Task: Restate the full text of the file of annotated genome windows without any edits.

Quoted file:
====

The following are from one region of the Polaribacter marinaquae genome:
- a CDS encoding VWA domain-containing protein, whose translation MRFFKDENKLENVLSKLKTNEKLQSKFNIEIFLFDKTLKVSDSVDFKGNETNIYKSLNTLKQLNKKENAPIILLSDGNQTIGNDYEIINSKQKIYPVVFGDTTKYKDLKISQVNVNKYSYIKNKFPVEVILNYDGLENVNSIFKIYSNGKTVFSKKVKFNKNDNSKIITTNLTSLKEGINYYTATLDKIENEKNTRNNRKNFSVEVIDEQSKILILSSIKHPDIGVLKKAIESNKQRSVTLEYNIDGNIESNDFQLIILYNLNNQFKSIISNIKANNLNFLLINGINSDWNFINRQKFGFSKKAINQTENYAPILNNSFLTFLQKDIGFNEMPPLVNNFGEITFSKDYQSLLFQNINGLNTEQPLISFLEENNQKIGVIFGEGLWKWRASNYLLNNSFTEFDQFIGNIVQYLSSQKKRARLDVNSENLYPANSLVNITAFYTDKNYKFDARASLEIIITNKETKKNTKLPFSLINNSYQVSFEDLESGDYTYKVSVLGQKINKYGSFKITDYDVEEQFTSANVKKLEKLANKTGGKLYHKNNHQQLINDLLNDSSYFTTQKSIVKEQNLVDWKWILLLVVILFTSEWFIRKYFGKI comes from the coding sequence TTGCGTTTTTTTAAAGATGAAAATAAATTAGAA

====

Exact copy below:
The following are from one region of the Polaribacter marinaquae genome:
- a CDS encoding VWA domain-containing protein, whose translation MRFFKDENKLENVLSKLKTNEKLQSKFNIEIFLFDKTLKVSDSVDFKGNETNIYKSLNTLKQLNKKENAPIILLSDGNQTIGNDYEIINSKQKIYPVVFGDTTKYKDLKISQVNVNKYSYIKNKFPVEVILNYDGLENVNSIFKIYSNGKTVFSKKVKFNKNDNSKIITTNLTSLKEGINYYTATLDKIENEKNTRNNRKNFSVEVIDEQSKILILSSIKHPDIGVLKKAIESNKQRSVTLEYNIDGNIESNDFQLIILYNLNNQFKSIISNIKANNLNFLLINGINSDWNFINRQKFGFSKKAINQTENYAPILNNSFLTFLQKDIGFNEMPPLVNNFGEITFSKDYQSLLFQNINGLNTEQPLISFLEENNQKIGVIFGEGLWKWRASNYLLNNSFTEFDQFIGNIVQYLSSQKKRARLDVNSENLYPANSLVNITAFYTDKNYKFDARASLEIIITNKETKKNTKLPFSLINNSYQVSFEDLESGDYTYKVSVLGQKINKYGSFKITDYDVEEQFTSANVKKLEKLANKTGGKLYHKNNHQQLINDLLNDSSYFTTQKSIVKEQNLVDWKWILLLVVILFTSEWFIRKYFGKI comes from the coding sequence TTGCGTTTTTTTAAAGATGAAAATAAATTAGAA